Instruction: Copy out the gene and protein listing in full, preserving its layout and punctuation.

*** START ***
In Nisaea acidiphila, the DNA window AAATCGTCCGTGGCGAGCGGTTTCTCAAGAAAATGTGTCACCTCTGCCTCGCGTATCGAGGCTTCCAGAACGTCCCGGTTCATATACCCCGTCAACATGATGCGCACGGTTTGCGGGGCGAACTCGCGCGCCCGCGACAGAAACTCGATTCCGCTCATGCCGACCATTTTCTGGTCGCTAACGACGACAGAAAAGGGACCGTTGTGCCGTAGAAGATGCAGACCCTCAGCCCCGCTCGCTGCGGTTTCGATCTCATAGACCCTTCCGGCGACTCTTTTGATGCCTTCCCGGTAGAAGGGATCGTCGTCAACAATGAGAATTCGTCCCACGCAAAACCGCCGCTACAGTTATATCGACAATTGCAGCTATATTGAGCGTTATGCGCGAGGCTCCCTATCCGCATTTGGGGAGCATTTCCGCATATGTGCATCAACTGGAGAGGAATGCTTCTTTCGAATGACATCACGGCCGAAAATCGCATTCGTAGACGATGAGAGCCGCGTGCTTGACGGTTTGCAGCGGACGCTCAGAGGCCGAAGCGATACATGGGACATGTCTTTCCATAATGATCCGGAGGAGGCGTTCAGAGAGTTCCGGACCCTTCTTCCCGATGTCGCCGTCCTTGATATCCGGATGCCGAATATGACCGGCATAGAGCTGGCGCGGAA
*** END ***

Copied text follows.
In Nisaea acidiphila, the DNA window AAATCGTCCGTGGCGAGCGGTTTCTCAAGAAAATGTGTCACCTCTGCCTCGCGTATCGAGGCTTCCAGAACGTCCCGGTTCATATACCCCGTCAACATGATGCGCACGGTTTGCGGGGCGAACTCGCGCGCCCGCGACAGAAACTCGATTCCGCTCATGCCGACCATTTTCTGGTCGCTAACGACGACAGAAAAGGGACCGTTGTGCCGTAGAAGATGCAGACCCTCAGCCCCGCTCGCTGCGGTTTCGATCTCATAGACCCTTCCGGCGACTCTTTTGATGCCTTCCCGGTAGAAGGGATCGTCGTCAACAATGAGAATTCGTCCCACGCAAAACCGCCGCTACAGTTATATCGACAATTGCAGCTATATTGAGCGTTATGCGCGAGGCTCCCTATCCGCATTTGGGGAGCATTTCCGCATATGTGCATCAACTGGAGAGGAATGCTTCTTTCGAATGACATCACGGCCGAAAATCGCATTCGTAGACGATGAGAGCCGCGTGCTTGACGGTTTGCAGCGGACGCTCAGAGGCCGAAGCGATACATGGGACATGTCTTTCCATAATGATCCGGAGGAGGCGTTCAGAGAGTTCCGGACCCTTCTTCCCGATGTCGCCGTCCTTGATATCCGGATGCCGAATATGACCGGCATAGAGCTGGCGCGGAA